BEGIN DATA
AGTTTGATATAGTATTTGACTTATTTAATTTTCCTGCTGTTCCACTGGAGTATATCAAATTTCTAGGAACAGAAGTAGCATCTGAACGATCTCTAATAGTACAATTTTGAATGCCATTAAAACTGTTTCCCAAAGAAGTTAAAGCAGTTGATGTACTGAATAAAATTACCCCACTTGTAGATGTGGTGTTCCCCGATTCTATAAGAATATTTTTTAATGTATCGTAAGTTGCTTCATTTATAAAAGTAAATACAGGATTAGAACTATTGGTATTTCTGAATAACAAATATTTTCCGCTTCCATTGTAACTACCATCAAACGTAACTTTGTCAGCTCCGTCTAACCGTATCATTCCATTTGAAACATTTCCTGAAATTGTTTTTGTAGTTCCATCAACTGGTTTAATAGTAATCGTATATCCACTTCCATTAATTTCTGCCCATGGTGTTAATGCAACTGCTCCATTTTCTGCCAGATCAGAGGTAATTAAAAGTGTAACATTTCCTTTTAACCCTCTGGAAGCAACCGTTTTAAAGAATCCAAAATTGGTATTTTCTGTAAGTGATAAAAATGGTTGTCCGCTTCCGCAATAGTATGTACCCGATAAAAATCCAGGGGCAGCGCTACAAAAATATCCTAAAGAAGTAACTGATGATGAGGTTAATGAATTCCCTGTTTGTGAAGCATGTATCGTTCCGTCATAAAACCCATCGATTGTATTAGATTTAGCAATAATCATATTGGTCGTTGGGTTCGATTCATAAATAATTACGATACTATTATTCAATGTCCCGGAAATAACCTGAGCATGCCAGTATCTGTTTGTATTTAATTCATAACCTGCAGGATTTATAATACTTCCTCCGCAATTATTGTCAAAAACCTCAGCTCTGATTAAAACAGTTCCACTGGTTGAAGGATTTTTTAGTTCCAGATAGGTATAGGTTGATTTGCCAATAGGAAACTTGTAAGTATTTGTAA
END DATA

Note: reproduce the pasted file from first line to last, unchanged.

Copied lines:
AGTTTGATATAGTATTTGACTTATTTAATTTTCCTGCTGTTCCACTGGAGTATATCAAATTTCTAGGAACAGAAGTAGCATCTGAACGATCTCTAATAGTACAATTTTGAATGCCATTAAAACTGTTTCCCAAAGAAGTTAAAGCAGTTGATGTACTGAATAAAATTACCCCACTTGTAGATGTGGTGTTCCCCGATTCTATAAGAATATTTTTTAATGTATCGTAAGTTGCTTCATTTATAAAAGTAAATACAGGATTAGAACTATTGGTATTTCTGAATAACAAATATTTTCCGCTTCCATTGTAACTACCATCAAACGTAACTTTGTCAGCTCCGTCTAACCGTATCATTCCATTTGAAACATTTCCTGAAATTGTTTTTGTAGTTCCATCAACTGGTTTAATAGTAATCGTATATCCACTTCCATTAATTTCTGCCCATGGTGTTAATGCAACTGCTCCATTTTCTGCCAGATCAGAGGTAATTAAAAGTGTAACATTTCCTTTTAACCCTCTGGAAGCAACCGTTTTAAAGAATCCAAAATTGGTATTTTCTGTAAGTGATAAAAATGGTTGTCCGCTTCCGCAATAGTATGTACCCGATAAAAATCCAGGGGCAGCGCTACAAAAATATCCTAAAGAAGTAACTGATGATGAGGTTAATGAATTCCCTGTTTGTGAAGCATGTATCGTTCCGTCATAAAACCCATCGATTGTATTAGATTTAGCAATAATCATATTGGTCGTTGGGTTCGATTCATAAATAATTACGATACTATTATTCAATGTCCCGGAAATAACCTGAGCATGCCAGTATCTGTTTGTATTTAATTCATAACCTGCAGGATTTATAATACTTCCTCCGCAATTATTGTCAAAAACCTCAGCTCTGATTAAAACAGTTCCACTGGTTGAAGGATTTTTTAGTTCCAGATAGGTATAGGTTGATTTGCCAATAGGAAACTTGTAAGTATTTGTAA